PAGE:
When I made arrangements to give my golf clubs and all my other golf stuff away, it wasn’t a simple decision. It was a heart wrenching one. I want to talk about the internal process of acknowledging my quitting of golf. I want to talk about how I came to the decision. It was a decision that was over a year in making, but the moment I made it, I acted on it, and I didn’t dwell on it. I hadn’t played golf in over 2 years, and only a couple of times the year before that. Over the last several months I have tried several times (unseen) in my back yard, to swing a club, to get comfortable with the process, I’ve used different lengths of cannula so I would have oxygen flow as I swung, and I tried walking without oxygen support, the bending over, even standing around without oxygen support was difficult. And even with oxygen support, if I walked 40 or even 20 yards to make a shot I was winded so bad, that it took too long to gather myself, all of this took any fun any reward I could get out of the game, so my heart wasn’t in it. Physically I realized there isn’t any one thing I could really do to play golf these days. Then add heat and humidity, my foursome would have to call 911 after the 2nd hole, and most likely the course marshal would bitch about the group’s slow play. LOL LOL. That wouldn’t be fair to them. I knew it was time to give it up. I’d embarrassed myself, and I was a disappointed in myself. This coupled with, the fact that only one of my golf buddies is still around, and he has already given up golf, made the decision easier, but not easy. Also, mentally if my heart wasn’t in the game, my mind would never be.
The progression of the disease is eating me up, and reality has set in. I will never play golf again. Maybe putt putt, but never real golf, on a real course. These factors all played a role in the decision process. Yes, I will have my XBOX360 golf, which I am pretty damn good, but it is still on a computer. And I don’t have anyone to share it with.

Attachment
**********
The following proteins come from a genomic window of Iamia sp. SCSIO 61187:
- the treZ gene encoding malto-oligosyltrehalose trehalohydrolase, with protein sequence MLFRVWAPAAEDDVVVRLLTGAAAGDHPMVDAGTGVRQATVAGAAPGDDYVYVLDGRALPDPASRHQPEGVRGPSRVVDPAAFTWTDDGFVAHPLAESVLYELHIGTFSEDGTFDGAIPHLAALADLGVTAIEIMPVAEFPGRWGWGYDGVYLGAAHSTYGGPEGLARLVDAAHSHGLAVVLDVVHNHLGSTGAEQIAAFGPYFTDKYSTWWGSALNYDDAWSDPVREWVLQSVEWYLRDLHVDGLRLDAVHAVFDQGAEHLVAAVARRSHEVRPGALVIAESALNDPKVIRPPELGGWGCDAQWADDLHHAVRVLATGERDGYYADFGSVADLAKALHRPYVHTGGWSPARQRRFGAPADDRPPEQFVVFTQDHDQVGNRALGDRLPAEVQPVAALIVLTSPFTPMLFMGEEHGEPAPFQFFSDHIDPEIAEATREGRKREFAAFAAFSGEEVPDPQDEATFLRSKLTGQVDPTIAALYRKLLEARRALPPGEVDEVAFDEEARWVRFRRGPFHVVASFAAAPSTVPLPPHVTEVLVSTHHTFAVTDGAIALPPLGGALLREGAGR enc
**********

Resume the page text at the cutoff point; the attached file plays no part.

When you have a terminal disease, the progression of your illness forces your hand on a continuing basis. Most terminal diseases take their time. There rarely is a clear starting point of the disease, and within each individual the progression to the end is different. How we measure the progression is an internal thing. Sure doctors have their charts and tables that tell them that if a patient has these indications, these symptoms at a given point they are atXpoint in their life expectancy. But the individual has different measurements, such as can they still drive, can they still do house hold chores, can they fend for themselves in their own small and not so small ways, have their outside the home activities been curtained, and how has the disease impacted their hobbies, are some just some of the personal indicators we have. These are our reality checks. And we need them, and we need them to be personal. The giving up of my golf clubs was one such reality check. But it was only one, and far from the final one.
Okay off the soap box, If you have any questions, concerns or comments please feel free to ask. Have a great afternoon and take care. — Bill